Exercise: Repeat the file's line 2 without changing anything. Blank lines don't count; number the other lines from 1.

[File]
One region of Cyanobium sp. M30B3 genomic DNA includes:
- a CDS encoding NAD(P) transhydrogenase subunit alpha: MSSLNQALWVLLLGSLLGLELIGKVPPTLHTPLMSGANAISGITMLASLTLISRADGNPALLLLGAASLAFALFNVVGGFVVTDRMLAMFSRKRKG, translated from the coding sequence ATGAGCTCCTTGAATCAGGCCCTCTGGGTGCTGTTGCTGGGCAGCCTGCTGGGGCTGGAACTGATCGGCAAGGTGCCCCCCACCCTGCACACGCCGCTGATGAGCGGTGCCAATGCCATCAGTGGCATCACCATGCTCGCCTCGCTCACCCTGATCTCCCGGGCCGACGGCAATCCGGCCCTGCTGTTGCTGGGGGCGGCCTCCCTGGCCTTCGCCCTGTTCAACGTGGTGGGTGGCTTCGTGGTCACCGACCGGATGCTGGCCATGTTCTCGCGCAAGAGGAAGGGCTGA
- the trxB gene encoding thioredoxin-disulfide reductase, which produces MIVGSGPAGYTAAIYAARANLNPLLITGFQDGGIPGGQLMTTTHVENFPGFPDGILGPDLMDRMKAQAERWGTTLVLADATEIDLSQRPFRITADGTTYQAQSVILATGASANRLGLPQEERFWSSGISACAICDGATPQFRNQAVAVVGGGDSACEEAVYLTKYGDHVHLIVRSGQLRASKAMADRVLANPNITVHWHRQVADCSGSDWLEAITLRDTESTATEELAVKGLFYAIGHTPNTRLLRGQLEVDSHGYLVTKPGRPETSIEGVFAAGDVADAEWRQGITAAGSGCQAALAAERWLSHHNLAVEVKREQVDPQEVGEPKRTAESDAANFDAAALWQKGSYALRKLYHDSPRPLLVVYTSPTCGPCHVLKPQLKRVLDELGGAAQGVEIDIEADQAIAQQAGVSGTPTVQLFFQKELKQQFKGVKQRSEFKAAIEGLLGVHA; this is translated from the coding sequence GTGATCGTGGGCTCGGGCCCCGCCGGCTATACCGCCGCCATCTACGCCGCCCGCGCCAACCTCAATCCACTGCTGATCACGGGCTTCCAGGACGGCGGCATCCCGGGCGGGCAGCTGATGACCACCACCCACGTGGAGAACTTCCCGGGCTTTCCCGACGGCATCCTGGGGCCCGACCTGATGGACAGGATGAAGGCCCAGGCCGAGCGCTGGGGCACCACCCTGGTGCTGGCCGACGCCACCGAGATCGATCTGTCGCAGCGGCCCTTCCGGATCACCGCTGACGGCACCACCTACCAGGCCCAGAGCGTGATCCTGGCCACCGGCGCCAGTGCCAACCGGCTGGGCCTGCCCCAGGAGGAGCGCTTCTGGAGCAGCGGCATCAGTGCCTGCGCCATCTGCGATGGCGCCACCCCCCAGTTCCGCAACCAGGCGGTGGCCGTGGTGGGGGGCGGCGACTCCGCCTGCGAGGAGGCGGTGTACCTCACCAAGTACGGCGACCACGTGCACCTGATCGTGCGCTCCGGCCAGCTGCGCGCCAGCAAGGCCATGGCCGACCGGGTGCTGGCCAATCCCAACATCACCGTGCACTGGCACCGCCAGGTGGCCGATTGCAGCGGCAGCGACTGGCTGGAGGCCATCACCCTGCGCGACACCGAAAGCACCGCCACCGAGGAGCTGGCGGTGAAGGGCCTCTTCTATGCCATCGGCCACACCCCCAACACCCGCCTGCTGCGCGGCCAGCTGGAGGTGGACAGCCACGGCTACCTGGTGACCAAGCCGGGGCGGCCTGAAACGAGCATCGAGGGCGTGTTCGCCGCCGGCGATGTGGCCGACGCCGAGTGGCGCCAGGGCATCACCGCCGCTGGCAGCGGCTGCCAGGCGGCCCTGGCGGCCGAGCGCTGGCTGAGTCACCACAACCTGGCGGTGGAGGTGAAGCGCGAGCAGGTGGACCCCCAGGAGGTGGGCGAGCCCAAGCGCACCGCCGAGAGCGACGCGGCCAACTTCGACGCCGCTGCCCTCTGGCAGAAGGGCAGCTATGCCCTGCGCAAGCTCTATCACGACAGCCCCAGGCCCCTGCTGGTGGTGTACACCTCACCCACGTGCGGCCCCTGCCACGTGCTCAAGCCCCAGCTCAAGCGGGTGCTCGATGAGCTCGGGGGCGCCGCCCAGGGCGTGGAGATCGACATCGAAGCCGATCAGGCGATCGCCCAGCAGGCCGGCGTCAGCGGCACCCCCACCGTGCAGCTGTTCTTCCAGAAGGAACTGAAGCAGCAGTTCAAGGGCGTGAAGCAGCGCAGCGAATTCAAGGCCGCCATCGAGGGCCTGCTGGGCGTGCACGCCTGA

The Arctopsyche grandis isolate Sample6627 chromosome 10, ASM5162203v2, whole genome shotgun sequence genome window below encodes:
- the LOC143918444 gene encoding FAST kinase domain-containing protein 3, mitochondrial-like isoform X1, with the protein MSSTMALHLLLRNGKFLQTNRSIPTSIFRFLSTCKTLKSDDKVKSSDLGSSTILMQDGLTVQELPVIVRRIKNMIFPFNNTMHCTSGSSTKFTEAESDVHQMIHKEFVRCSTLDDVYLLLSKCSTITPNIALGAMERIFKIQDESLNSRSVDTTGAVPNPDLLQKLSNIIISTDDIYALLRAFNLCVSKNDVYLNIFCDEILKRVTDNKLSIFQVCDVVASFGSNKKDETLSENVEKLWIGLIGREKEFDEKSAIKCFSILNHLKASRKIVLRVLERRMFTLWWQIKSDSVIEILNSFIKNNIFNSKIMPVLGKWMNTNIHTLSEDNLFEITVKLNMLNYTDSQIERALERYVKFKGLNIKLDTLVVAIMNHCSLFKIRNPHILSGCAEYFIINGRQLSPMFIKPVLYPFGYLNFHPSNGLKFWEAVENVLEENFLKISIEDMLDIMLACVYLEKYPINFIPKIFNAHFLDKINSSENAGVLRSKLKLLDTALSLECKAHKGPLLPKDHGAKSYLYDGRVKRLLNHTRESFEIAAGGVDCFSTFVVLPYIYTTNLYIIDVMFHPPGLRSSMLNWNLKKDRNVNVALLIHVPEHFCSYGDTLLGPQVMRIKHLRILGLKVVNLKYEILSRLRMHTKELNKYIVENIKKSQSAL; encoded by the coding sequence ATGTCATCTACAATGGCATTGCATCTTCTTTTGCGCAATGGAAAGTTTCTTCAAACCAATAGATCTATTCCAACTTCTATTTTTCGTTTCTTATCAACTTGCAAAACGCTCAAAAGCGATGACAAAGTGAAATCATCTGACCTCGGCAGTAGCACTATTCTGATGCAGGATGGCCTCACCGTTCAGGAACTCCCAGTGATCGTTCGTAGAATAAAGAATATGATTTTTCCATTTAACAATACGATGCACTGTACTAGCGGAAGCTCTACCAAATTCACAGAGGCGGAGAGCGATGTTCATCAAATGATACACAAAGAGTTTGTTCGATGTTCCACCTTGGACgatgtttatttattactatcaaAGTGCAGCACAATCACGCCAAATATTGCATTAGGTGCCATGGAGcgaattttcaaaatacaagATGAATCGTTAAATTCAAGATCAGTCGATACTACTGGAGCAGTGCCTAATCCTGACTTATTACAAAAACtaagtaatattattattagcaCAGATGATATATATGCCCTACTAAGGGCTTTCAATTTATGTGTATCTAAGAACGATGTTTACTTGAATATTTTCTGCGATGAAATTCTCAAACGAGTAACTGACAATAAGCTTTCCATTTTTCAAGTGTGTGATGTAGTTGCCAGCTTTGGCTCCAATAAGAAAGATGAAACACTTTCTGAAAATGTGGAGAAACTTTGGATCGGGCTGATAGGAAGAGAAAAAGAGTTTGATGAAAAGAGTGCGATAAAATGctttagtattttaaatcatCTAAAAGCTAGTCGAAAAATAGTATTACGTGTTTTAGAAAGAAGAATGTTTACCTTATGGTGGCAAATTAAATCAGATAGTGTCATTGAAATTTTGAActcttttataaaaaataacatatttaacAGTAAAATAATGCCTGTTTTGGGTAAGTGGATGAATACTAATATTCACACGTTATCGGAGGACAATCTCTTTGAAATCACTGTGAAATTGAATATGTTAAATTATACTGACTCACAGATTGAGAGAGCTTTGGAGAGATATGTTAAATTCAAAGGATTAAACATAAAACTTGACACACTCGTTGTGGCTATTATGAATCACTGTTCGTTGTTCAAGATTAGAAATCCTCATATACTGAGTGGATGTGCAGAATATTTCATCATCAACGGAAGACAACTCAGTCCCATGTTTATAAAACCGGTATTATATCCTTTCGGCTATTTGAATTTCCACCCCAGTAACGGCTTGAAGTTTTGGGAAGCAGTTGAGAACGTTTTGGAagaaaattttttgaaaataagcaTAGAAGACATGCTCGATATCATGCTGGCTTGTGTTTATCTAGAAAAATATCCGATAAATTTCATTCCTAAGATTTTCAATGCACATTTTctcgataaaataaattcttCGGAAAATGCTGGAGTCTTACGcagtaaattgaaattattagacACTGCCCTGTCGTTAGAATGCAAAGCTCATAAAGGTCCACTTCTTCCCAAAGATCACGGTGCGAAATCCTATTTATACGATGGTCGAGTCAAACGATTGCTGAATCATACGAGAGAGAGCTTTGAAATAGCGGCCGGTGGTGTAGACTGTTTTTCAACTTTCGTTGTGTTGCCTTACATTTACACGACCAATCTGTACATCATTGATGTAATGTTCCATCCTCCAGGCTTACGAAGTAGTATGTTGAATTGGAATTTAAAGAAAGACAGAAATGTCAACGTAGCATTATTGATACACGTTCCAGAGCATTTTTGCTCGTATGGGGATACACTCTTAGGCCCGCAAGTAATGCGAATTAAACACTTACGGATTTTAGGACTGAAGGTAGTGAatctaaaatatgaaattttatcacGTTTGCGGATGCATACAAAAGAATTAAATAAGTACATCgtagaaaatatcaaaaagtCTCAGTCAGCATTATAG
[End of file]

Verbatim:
- a CDS encoding NAD(P) transhydrogenase subunit alpha: MSSLNQALWVLLLGSLLGLELIGKVPPTLHTPLMSGANAISGITMLASLTLISRADGNPALLLLGAASLAFALFNVVGGFVVTDRMLAMFSRKRKG, translated from the coding sequence ATGAGCTCCTTGAATCAGGCCCTCTGGGTGCTGTTGCTGGGCAGCCTGCTGGGGCTGGAACTGATCGGCAAGGTGCCCCCCACCCTGCACACGCCGCTGATGAGCGGTGCCAATGCCATCAGTGGCATCACCATGCTCGCCTCGCTCACCCTGATCTCCCGGGCCGACGGCAATCCGGCCCTGCTGTTGCTGGGGGCGGCCTCCCTGGCCTTCGCCCTGTTCAACGTGGTGGGTGGCTTCGTGGTCACCGACCGGATGCTGGCCATGTTCTCGCGCAAGAGGAAGGGCTGA